Monday, December 10, 2012

Faith Seeking Understanding: Catholic Commentary on the State of the Church, Advent 2012

A Monday-morning smorgasbord of smart, thoughtful statements I've read in recent days about matters Catholic:

Betty Clermont on the collusion of European plutocrats and the Vatican in covering up the Vatican Bank's history of money-laundering, as well as "impeding justice for victims of sex abuse, obstructing women’s health care and denying gay civil rights":

While Americans fret over the Koch brothers (no. 41 on Forbe’s list), Citizens United and “dark money” SuperPACs, the Catholic Church can move unlimited funds – foreign and domestic – to think-tanks, media, voter suppression efforts, every means the plutocracy has found to subvert our democracy.

Frank Cocozzelli on some of the reasons that neocon Catholic ideologues like William Donohue of the Catholic League continue to defend Opus Dei Bishop Robert Finn of Kansas City after his criminal conviction for protecting pedophile priest Shawn Ratigan:

Finn's stepping down would, perhaps coincidentally, remove a high-profile conservative voice from a Mid-Western bastion of liberal thought. Kansas City is also a center for  Post-Keynesian economics (antithetical to neocon Catholics) particularly among the faculty at the University of Missouri - Kansas City (UMKC). The school also serves as home base for the Keynesian-based Center for Full Employment and Price Stability as well as Savings and Loan regulator and Roosevelt Institute fellow, Bill Black who serves as an associate professor of economics.  And as I have previously pointed out, Finn is  one of a number of outspokenly conservative prelates in liberal locales.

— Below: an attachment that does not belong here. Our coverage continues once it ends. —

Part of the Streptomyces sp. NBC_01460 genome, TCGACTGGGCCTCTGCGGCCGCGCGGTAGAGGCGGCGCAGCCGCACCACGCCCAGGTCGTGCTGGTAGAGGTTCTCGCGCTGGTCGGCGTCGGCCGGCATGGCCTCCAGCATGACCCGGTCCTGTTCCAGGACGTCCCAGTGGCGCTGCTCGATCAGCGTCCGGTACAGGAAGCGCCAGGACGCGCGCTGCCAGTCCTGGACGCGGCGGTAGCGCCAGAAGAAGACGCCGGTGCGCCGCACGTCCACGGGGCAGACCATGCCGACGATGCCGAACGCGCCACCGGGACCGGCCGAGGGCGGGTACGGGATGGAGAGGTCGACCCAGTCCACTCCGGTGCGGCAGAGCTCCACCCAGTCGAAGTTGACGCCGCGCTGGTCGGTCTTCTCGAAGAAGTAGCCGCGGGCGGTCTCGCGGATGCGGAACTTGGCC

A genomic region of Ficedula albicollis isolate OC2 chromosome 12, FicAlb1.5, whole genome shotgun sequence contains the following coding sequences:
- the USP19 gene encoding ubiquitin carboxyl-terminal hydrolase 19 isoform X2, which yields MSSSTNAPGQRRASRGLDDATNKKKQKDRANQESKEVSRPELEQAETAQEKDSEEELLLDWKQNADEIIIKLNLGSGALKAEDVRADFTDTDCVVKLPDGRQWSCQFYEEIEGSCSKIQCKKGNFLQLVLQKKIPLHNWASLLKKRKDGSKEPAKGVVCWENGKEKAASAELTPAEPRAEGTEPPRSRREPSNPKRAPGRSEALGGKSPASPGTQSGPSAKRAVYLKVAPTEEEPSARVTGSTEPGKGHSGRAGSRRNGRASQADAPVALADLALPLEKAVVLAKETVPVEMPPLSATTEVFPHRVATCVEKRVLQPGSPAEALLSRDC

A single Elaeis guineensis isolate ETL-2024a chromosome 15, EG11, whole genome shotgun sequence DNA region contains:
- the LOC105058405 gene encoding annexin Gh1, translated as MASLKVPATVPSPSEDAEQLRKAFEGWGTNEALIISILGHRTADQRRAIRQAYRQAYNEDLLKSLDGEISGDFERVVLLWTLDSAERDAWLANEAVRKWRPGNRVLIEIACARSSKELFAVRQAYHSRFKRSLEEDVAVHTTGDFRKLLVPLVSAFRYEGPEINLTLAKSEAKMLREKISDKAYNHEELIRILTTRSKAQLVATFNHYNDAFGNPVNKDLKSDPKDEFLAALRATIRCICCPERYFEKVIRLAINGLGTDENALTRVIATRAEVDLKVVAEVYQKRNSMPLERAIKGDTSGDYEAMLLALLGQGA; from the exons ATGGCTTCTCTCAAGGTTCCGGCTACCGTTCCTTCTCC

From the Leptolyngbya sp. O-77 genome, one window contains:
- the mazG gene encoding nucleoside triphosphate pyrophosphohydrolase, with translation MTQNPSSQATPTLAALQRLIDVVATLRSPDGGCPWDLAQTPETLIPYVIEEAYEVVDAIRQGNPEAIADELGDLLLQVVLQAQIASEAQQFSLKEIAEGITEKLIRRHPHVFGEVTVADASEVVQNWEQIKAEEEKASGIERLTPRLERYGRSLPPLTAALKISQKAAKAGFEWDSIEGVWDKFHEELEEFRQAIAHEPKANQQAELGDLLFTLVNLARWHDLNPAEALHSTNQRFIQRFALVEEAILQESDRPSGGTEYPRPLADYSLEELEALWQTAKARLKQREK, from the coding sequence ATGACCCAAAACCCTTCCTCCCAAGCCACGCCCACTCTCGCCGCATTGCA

Colleen Baker on the theopolitical presuppositions driving Pope Benedict's leaner, meaner model of church:

I truly believe this has been Pope Benedict's motivation all along, not to motivate the 'simple' to a more mature faith, but to protect them from such a move. There are all kinds of other reasons for the Vatican to engage in such a strategy.  The 'simple orthodox believer' is motivated from obedience, not maturing in Christian notions of love.  For them one matures in love, or demonstrates love, through obedience.  Obedience, as the cardinal virtue, greases the wheels of patriarchal authoritarian structures.  It is balm for the Vatican soul.  That it also leads to gross violations of human dignity, as exhibited in Catholic countries in World War II, is irrelevant. That the pursuit of perfect obedience is in essence utterly self serving and self protecting, goes unmentioned. That it is designed to promote the status quo is unacknowledged except in official acts which silence voices of forward movement.   

And don't miss Prickliest Pear's gloss on Colleen's reflections at his new The Way Ahead blog:

Joseph Ratzinger has long regarded the protection of the “simple faithful” as a priority. These are people who occupy the earliest stages of spiritual development, up to and including James Fowler’s third stage, "Synthetic Conventional."

Forms of religious faith beyond this stage have always been resisted by church authority.

Also not to miss: Rebel Girl's enumeration at Iglesia Descalza of the latest targets of Benedict's leaner, meaner purge--just the latest . . . .

And John Aravosis on the strange bedfellow with whom the Maryland Catholic Conference and the Knights of Columbus have hopped into bed in their anti-gay rights campaign: Michael Peroutka of the neo-secessionist League of the South, one of whose board members stated in 1998, "Somebody needs to say a good word for slavery."

No comments: